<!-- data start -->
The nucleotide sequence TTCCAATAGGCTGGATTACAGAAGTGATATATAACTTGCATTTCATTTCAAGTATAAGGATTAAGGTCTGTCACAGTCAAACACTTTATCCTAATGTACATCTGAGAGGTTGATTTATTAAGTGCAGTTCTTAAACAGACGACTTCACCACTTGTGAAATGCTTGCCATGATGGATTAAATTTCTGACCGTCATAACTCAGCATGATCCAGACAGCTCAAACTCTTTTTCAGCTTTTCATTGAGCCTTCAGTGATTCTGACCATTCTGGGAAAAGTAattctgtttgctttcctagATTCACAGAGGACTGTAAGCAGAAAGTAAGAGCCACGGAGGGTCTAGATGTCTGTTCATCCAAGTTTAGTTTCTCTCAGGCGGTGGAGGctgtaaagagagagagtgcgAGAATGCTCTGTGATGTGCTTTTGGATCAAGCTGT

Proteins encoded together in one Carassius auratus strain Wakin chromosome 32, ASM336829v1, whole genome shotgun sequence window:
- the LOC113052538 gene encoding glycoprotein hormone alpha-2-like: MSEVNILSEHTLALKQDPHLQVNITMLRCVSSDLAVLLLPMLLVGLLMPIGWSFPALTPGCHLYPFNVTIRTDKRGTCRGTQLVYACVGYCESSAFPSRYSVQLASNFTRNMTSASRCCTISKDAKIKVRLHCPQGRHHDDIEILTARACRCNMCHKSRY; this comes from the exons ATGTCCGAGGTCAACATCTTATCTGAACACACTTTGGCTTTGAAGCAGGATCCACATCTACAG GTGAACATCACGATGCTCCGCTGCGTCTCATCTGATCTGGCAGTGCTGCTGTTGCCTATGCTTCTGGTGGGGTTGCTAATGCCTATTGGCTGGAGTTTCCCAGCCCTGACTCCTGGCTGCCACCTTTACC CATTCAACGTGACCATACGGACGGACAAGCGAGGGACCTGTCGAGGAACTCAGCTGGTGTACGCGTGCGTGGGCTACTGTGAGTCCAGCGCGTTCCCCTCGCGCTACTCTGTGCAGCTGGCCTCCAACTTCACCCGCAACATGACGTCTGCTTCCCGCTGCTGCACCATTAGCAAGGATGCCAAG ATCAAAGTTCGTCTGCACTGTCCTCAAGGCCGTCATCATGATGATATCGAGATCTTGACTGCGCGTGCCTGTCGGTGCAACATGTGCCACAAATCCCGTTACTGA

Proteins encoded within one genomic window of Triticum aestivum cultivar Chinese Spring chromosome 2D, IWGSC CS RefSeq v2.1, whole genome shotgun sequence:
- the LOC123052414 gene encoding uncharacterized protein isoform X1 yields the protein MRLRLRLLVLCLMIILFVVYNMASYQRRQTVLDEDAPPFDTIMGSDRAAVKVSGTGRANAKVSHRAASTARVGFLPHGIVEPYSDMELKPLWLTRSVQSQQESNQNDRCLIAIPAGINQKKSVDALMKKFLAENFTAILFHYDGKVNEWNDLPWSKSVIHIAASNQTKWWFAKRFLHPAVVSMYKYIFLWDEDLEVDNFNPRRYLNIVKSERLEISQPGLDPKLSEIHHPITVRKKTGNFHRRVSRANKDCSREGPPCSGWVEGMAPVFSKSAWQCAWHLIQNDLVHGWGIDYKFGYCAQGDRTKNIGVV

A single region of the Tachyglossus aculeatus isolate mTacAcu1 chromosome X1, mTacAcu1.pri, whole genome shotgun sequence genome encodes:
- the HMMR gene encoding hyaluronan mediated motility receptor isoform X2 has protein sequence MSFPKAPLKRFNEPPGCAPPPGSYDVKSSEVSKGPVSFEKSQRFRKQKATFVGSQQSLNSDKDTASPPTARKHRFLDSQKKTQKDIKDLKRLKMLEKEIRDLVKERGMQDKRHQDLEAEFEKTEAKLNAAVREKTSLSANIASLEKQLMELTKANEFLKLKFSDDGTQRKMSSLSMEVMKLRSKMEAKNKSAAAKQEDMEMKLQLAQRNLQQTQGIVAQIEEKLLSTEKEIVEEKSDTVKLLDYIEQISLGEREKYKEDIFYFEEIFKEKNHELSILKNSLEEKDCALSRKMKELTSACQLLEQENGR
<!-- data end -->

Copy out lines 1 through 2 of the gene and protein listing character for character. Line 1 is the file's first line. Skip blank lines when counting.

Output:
The nucleotide sequence TTCCAATAGGCTGGATTACAGAAGTGATATATAACTTGCATTTCATTTCAAGTATAAGGATTAAGGTCTGTCACAGTCAAACACTTTATCCTAATGTACATCTGAGAGGTTGATTTATTAAGTGCAGTTCTTAAACAGACGACTTCACCACTTGTGAAATGCTTGCCATGATGGATTAAATTTCTGACCGTCATAACTCAGCATGATCCAGACAGCTCAAACTCTTTTTCAGCTTTTCATTGAGCCTTCAGTGATTCTGACCATTCTGGGAAAAGTAattctgtttgctttcctagATTCACAGAGGACTGTAAGCAGAAAGTAAGAGCCACGGAGGGTCTAGATGTCTGTTCATCCAAGTTTAGTTTCTCTCAGGCGGTGGAGGctgtaaagagagagagtgcgAGAATGCTCTGTGATGTGCTTTTGGATCAAGCTGT

Proteins encoded together in one Carassius auratus strain Wakin chromosome 32, ASM336829v1, whole genome shotgun sequence window: